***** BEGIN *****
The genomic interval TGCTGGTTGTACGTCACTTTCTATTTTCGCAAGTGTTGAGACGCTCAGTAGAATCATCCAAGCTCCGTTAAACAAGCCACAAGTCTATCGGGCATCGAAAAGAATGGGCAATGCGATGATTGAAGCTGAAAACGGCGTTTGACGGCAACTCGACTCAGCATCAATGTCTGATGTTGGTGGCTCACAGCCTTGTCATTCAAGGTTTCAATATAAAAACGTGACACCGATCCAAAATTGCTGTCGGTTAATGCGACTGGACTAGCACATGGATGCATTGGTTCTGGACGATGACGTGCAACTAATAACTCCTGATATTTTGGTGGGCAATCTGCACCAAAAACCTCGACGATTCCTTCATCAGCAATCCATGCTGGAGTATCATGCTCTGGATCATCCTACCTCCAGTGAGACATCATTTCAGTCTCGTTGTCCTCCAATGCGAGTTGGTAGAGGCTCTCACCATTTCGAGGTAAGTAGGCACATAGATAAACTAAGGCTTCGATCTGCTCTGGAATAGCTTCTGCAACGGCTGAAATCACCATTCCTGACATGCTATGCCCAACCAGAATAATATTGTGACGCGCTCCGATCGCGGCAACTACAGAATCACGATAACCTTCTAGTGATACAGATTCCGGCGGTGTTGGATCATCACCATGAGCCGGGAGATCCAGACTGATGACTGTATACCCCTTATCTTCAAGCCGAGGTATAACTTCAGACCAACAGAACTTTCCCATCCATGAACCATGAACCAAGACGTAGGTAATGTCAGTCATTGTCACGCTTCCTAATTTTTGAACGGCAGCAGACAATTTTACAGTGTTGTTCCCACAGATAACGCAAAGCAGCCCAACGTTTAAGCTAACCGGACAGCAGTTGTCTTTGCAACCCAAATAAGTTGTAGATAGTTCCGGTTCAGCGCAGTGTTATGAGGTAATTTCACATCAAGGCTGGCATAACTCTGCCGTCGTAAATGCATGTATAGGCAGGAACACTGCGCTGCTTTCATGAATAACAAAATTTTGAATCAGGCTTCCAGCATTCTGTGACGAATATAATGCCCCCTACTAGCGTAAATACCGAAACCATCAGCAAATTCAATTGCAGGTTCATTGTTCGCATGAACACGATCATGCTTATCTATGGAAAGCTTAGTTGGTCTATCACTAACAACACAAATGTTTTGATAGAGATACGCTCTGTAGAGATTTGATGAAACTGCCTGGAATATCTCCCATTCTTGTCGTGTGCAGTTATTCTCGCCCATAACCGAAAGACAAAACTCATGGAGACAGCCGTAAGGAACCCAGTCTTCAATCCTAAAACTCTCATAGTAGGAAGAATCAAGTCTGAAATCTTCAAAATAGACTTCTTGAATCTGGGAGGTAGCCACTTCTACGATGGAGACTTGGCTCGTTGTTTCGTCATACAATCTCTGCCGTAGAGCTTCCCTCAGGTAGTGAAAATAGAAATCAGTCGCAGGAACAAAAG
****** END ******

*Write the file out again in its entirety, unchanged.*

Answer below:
The genomic interval TGCTGGTTGTACGTCACTTTCTATTTTCGCAAGTGTTGAGACGCTCAGTAGAATCATCCAAGCTCCGTTAAACAAGCCACAAGTCTATCGGGCATCGAAAAGAATGGGCAATGCGATGATTGAAGCTGAAAACGGCGTTTGACGGCAACTCGACTCAGCATCAATGTCTGATGTTGGTGGCTCACAGCCTTGTCATTCAAGGTTTCAATATAAAAACGTGACACCGATCCAAAATTGCTGTCGGTTAATGCGACTGGACTAGCACATGGATGCATTGGTTCTGGACGATGACGTGCAACTAATAACTCCTGATATTTTGGTGGGCAATCTGCACCAAAAACCTCGACGATTCCTTCATCAGCAATCCATGCTGGAGTATCATGCTCTGGATCATCCTACCTCCAGTGAGACATCATTTCAGTCTCGTTGTCCTCCAATGCGAGTTGGTAGAGGCTCTCACCATTTCGAGGTAAGTAGGCACATAGATAAACTAAGGCTTCGATCTGCTCTGGAATAGCTTCTGCAACGGCTGAAATCACCATTCCTGACATGCTATGCCCAACCAGAATAATATTGTGACGCGCTCCGATCGCGGCAACTACAGAATCACGATAACCTTCTAGTGATACAGATTCCGGCGGTGTTGGATCATCACCATGAGCCGGGAGATCCAGACTGATGACTGTATACCCCTTATCTTCAAGCCGAGGTATAACTTCAGACCAACAGAACTTTCCCATCCATGAACCATGAACCAAGACGTAGGTAATGTCAGTCATTGTCACGCTTCCTAATTTTTGAACGGCAGCAGACAATTTTACAGTGTTGTTCCCACAGATAACGCAAAGCAGCCCAACGTTTAAGCTAACCGGACAGCAGTTGTCTTTGCAACCCAAATAAGTTGTAGATAGTTCCGGTTCAGCGCAGTGTTATGAGGTAATTTCACATCAAGGCTGGCATAACTCTGCCGTCGTAAATGCATGTATAGGCAGGAACACTGCGCTGCTTTCATGAATAACAAAATTTTGAATCAGGCTTCCAGCATTCTGTGACGAATATAATGCCCCCTACTAGCGTAAATACCGAAACCATCAGCAAATTCAATTGCAGGTTCATTGTTCGCATGAACACGATCATGCTTATCTATGGAAAGCTTAGTTGGTCTATCACTAACAACACAAATGTTTTGATAGAGATACGCTCTGTAGAGATTTGATGAAACTGCCTGGAATATCTCCCATTCTTGTCGTGTGCAGTTATTCTCGCCCATAACCGAAAGACAAAACTCATGGAGACAGCCGTAAGGAACCCAGTCTTCAATCCTAAAACTCTCATAGTAGGAAGAATCAAGTCTGAAATCTTCAAAATAGACTTCTTGAATCTGGGAGGTAGCCACTTCTACGATGGAGACTTGGCTCGTTGTTTCGTCATACAATCTCTGCCGTAGAGCTTCCCTCAGGTAGTGAAAATAGAAATCAGTCGCAGGAACAAAAG